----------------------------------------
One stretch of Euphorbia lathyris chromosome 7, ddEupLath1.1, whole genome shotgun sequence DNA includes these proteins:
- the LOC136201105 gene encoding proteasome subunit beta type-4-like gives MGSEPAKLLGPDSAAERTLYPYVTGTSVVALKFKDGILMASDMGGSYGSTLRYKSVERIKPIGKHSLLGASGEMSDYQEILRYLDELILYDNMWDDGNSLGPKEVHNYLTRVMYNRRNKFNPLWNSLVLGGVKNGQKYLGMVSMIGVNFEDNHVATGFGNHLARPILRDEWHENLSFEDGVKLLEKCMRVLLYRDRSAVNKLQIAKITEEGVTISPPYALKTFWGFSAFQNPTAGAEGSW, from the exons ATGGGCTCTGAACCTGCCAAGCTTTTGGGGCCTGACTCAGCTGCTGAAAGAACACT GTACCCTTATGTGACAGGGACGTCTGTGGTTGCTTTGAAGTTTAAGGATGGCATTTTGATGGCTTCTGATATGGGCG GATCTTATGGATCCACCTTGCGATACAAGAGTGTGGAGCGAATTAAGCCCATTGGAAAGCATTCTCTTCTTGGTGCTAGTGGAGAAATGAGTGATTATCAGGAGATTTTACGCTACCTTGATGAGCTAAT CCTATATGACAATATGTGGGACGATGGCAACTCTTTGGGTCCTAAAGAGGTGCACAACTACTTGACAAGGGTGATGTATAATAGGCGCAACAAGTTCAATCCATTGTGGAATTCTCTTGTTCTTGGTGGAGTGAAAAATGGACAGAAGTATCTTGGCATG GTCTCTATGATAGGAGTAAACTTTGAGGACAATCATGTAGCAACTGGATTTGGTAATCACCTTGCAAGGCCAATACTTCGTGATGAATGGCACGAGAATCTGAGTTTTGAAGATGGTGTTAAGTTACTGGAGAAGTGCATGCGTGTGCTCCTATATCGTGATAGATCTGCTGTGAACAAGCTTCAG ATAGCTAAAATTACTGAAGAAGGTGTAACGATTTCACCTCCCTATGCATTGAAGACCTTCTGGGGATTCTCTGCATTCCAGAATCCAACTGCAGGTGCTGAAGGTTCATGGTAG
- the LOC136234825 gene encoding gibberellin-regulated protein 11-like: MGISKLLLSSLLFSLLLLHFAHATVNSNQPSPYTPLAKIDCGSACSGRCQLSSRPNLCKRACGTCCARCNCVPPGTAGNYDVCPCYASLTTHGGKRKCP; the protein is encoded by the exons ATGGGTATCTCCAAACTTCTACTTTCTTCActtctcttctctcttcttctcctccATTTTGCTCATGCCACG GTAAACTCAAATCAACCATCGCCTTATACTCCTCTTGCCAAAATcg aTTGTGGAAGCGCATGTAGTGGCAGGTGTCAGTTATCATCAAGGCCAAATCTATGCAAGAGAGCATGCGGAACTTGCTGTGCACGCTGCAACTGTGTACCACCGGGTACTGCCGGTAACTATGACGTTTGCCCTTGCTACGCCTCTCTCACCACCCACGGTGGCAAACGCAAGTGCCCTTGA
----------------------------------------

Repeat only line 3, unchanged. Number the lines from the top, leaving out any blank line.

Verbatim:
- the LOC136234825 gene encoding gibberellin-regulated protein 11-like: MGISKLLLSSLLFSLLLLHFAHATVNSNQPSPYTPLAKIDCGSACSGRCQLSSRPNLCKRACGTCCARCNCVPPGTAGNYDVCPCYASLTTHGGKRKCP; the protein is encoded by the exons ATGGGTATCTCCAAACTTCTACTTTCTTCActtctcttctctcttcttctcctccATTTTGCTCATGCCACG GTAAACTCAAATCAACCATCGCCTTATACTCCTCTTGCCAAAATcg aTTGTGGAAGCGCATGTAGTGGCAGGTGTCAGTTATCATCAAGGCCAAATCTATGCAAGAGAGCATGCGGAACTTGCTGTGCACGCTGCAACTGTGTACCACCGGGTACTGCCGGTAACTATGACGTTTGCCCTTGCTACGCCTCTCTCACCACCCACGGTGGCAAACGCAAGTGCCCTTGA